The Iran Air flight to Damascus was fully loaded and prepared for take-off from Tehran's Mehrabad International Airport. In the front half of the plane, elderly pilgrims headed to a famous Shia Muslim shrine in Damascus were urged by their tour leader to say a group prayer. "Peace and blessings to Mohammad and the family of Mohammad," the tour group responded appropriately.
Iranian President Mohammad Khatami said immediately after the 11 September attacks, which killed some 6,500 people, that his "deep sympathy goes out to the American nation, particularly those who have suffered from the attacks."
Iran is moving aggressively to stake out a major role in the development of Caspian Basin oil and gas reserves.
At a September 19 forum in New York, Iranian Foreign Minister Kamal Kharrazzi courted US oil-sector executives and analysts, saying Iran was prepared to cooperate with Western firms in helping develop the Caspian Basin's energy infrastructure.
Iran's hardline conservative opposition has long been suspected of scheming to halt the country's nascent democracy movement. A recent videotaped confession of a hardline militant appears to confirm the existence of a conspiracy among conservative elements in Iran aimed at upholding the old order.
Since 1992, economic relations between Germany and Iran have withered. Trade has dropped by about 50 percent. During Khatami's visit to Germany, the German government announced that it would increase its export credit guarantees by up to 500 percent in an attempt to stimulate trade.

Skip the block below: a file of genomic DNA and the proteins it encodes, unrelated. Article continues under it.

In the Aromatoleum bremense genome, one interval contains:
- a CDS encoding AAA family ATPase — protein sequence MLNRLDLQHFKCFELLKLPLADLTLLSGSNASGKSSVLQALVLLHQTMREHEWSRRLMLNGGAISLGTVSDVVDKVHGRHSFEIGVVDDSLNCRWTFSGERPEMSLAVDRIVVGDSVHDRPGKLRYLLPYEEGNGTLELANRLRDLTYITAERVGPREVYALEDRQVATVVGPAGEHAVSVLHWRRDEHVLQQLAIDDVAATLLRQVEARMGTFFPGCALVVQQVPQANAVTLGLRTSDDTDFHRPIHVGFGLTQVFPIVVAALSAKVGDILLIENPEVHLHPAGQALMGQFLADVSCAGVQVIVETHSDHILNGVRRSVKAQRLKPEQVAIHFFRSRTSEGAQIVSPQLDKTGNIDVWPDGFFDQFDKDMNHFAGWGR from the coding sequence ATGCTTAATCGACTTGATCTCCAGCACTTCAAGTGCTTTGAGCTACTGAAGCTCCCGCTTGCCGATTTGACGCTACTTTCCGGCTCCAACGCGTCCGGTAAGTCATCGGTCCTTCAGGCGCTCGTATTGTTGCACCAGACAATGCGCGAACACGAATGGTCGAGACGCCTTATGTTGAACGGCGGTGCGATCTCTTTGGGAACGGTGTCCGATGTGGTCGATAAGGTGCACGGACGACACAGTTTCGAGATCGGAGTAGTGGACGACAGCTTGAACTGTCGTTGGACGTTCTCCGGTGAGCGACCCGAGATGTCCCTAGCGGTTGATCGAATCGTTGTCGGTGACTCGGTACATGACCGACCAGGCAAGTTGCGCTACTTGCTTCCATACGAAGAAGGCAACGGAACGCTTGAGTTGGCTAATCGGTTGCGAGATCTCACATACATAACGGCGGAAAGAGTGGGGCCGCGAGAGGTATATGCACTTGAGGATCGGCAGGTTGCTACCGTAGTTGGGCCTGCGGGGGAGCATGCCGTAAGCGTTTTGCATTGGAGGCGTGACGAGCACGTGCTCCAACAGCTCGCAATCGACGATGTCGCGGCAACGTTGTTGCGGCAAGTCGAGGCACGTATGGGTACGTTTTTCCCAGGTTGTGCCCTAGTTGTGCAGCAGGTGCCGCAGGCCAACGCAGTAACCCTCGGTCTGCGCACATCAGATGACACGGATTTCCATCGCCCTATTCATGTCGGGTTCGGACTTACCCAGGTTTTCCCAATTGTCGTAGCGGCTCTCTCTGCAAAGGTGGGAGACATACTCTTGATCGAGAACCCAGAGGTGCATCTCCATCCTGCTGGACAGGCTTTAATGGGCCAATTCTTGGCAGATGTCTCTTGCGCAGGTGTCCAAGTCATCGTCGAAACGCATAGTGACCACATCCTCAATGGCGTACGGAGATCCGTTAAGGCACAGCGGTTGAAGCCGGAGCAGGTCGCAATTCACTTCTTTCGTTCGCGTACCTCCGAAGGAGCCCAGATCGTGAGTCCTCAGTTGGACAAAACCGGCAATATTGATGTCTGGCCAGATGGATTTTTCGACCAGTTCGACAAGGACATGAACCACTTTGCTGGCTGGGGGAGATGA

Iran's pro-reform President Mohammad Khatami concluded a groundbreaking visit to Germany on July 12. The trip largely succeeded in producing a thaw in bilateral relations. Ties had languished for several years because of several incidents.
Three months ago, Iran's democratic reformers overwhelmingly swept Parliamentary elections, proclaimed a new era of reform, and basked in the cheers of a triumphant voting public. In last week's opening session of Parliament, they were just happy to take their seats.
Iran's powerful conservatives, still reeling from their overwhelming defeat in last February's Parliament elections, took aim on Sunday at their most powerful and persistent foe: the independent, reformist press.
Conservative clerics are not inclined to stand in the way of Iran's transition to democracy, Olivier Roy, an author and expert on the region, told those attending a Central Eurasia Projects-sponsored meeting.